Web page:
• Then, there was a second part to the meeting. Here, we were discussing ideas and innovations -things which could become “gamechangers” for the customer. They were expecting ideas and innovative solutions to solve the challenges they had in both customer acquisition and customer retention (or engagement). Here, there was no discussion on pricing. Budgets were infinite if we could come up with the right solution. Competition wasn’t even talking this language.

I came back and shared these thoughts with my sales team. We needed to do both. But, increasingly, we needed to spend more time on the second – thinking hard about the customer’s business, and how the “Lego blocks” we had could fit together to make a big change for the customer.

Taking Notes in Meetings

I have written about this before, but it is always good to add a few additional points on what I think is a useful personal productivity tool.

I like to make notes in meetings. The notes service five purposes for me:

  • They help me stay focused on the meeting. When I make notes, I am not distracted.
  • I do not have to remember thoughts in sequence. The notes help replay conversations if needed. I can keep the mind free as I listen, and not have to worry about making mental lists as the conversation flows.
  • Often when I am in back-to-back meetings, it is easy to forget the actions that need to be taken after a meeting. The notes work as a short-term reference to ensure that follow-up is done.
  • I find that there are good ideas that come during conversations. So I make a note of them in the same flow of notes. These I prefix with a bulb so I can refer to them later and think more.
  • If I need to refer back to a conversation and the specifics of what was discussed, I now can go back to the notes.

I have been doing this for many years, and find it very useful. My tools: a 240-page spiral book (which lasts about 15-20 days) and a pen.

Board Game Reco: Blokus

Another board game that I picked up during the US trip was Blokus. Like Qwirkle, the learning takes barely a minute. And the game can be played in 20-30 minutes with 2 or 4 players.

Games like these are fun time-fillers, and also make one think differently. They require much less thought that something like Settlers of Catan, which also I like a lot.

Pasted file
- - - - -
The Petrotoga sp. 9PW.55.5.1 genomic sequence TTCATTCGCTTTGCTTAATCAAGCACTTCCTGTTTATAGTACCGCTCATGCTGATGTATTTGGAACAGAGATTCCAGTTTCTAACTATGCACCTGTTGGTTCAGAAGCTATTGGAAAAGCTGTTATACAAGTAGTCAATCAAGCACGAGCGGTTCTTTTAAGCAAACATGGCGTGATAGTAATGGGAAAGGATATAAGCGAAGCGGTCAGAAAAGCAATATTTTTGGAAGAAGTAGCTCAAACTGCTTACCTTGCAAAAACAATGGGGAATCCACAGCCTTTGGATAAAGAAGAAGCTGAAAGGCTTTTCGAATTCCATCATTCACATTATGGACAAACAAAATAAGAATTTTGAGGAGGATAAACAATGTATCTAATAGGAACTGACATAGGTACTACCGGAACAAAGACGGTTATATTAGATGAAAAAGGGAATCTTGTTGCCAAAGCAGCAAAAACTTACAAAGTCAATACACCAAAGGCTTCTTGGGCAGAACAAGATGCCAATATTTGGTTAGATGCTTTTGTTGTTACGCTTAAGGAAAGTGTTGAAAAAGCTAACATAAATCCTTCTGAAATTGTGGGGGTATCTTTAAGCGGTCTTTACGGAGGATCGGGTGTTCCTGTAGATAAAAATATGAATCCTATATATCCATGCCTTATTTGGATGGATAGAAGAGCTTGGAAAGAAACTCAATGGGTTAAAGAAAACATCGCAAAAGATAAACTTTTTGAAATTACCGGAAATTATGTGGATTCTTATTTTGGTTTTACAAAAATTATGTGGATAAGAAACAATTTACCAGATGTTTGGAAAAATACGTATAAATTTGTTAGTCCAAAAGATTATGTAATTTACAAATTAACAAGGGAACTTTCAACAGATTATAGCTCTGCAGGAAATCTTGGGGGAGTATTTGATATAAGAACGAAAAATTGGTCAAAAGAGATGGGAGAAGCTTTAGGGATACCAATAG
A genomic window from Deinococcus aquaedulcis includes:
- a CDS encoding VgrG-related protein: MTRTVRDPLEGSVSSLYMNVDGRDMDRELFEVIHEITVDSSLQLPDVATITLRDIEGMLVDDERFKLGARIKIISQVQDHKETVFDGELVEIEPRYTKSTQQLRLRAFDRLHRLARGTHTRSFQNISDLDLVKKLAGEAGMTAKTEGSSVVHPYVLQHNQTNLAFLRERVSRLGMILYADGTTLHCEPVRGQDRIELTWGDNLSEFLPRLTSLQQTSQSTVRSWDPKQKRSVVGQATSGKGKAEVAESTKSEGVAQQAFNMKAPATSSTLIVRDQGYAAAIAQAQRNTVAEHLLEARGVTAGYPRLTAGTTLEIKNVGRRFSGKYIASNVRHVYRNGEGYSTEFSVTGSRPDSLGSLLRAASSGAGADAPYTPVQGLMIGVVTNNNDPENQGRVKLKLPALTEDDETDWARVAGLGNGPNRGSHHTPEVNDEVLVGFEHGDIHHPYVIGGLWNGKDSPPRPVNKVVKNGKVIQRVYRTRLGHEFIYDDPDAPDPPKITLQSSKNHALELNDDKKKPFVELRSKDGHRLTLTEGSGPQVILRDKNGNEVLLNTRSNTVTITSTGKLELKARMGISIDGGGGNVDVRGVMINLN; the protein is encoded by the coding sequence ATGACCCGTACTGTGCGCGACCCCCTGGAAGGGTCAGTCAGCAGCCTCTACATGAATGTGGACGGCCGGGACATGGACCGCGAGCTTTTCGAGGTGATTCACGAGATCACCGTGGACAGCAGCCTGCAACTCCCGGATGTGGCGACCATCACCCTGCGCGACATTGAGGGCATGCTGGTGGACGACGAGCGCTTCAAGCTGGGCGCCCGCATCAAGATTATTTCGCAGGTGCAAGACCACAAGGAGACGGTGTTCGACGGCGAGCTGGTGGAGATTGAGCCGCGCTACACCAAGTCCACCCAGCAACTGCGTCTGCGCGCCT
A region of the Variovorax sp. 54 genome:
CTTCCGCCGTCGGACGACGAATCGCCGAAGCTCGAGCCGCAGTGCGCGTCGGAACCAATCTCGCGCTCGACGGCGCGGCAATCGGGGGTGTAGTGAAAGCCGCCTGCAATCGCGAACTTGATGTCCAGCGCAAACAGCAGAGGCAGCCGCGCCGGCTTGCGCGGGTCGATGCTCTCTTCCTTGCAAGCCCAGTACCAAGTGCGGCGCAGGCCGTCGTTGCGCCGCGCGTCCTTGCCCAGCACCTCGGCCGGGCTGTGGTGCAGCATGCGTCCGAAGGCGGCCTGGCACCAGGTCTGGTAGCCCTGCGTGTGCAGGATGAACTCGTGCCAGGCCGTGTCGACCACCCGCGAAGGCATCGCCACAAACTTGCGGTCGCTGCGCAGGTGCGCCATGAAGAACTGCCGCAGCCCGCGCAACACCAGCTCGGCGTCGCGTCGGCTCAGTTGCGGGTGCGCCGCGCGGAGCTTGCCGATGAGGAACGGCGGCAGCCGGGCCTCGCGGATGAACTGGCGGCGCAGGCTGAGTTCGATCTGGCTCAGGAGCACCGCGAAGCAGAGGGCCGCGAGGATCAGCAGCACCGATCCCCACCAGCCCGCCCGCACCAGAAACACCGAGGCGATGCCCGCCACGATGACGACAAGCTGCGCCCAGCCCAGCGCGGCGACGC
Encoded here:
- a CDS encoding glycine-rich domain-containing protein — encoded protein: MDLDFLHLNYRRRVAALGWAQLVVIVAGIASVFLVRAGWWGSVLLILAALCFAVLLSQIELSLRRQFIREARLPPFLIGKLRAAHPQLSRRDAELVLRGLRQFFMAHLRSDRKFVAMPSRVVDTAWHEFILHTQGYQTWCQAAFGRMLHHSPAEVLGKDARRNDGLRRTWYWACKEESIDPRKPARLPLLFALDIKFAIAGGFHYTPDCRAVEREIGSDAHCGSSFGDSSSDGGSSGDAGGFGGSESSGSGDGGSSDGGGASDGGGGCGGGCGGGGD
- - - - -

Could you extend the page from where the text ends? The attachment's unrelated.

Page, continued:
Somewhere, amidst all the distractions of TV, computers and mobile, we have lost the joy of playing board games. Games like Catan, Qwirkle, Ticket to Ride and Blokus bring that back.

Quotes in Times of India on Friends of BJP

Times of India had an article (with a fairly stupid headline) last week in which I was quoted:

The FoBJP website says it is a “national movement driven by India’s rising middle class which is BJP-leaning and willing to be vocal about it. It is an associate organization of the BJP and aspires to be a movement that will steer the formation of an effective and efficient government at the Centre.”

FoBJP national convener Rajesh Jain said the organization was engaging the middle class with political change and providing an “alternative centre-right viewpoint”.

As for FoBJP’s position on Hazare, he said they did not take sides. He added that FoBJP’s aim of improving the nation was in sync with Hazare’s anti-corruption campaign. But unlike Anna Hazare’s bid for a new anti-corruption body, Jain said he did not feel the country needed more laws. Jain subscribes to a more centre-right view of governance, which involves less government control and a greater role for the private sector.

Getting to the Goal of Good Governance

I gave a talk last week at a Friends of BJP event at Jai Hind College in Mumbai. Here it is.

It is good to see middle class Indians all charged up and taking action against crooked politicians and corruption. But first, we need to understand what we are fighting for. What is our goal and what are the ways to get to that goal?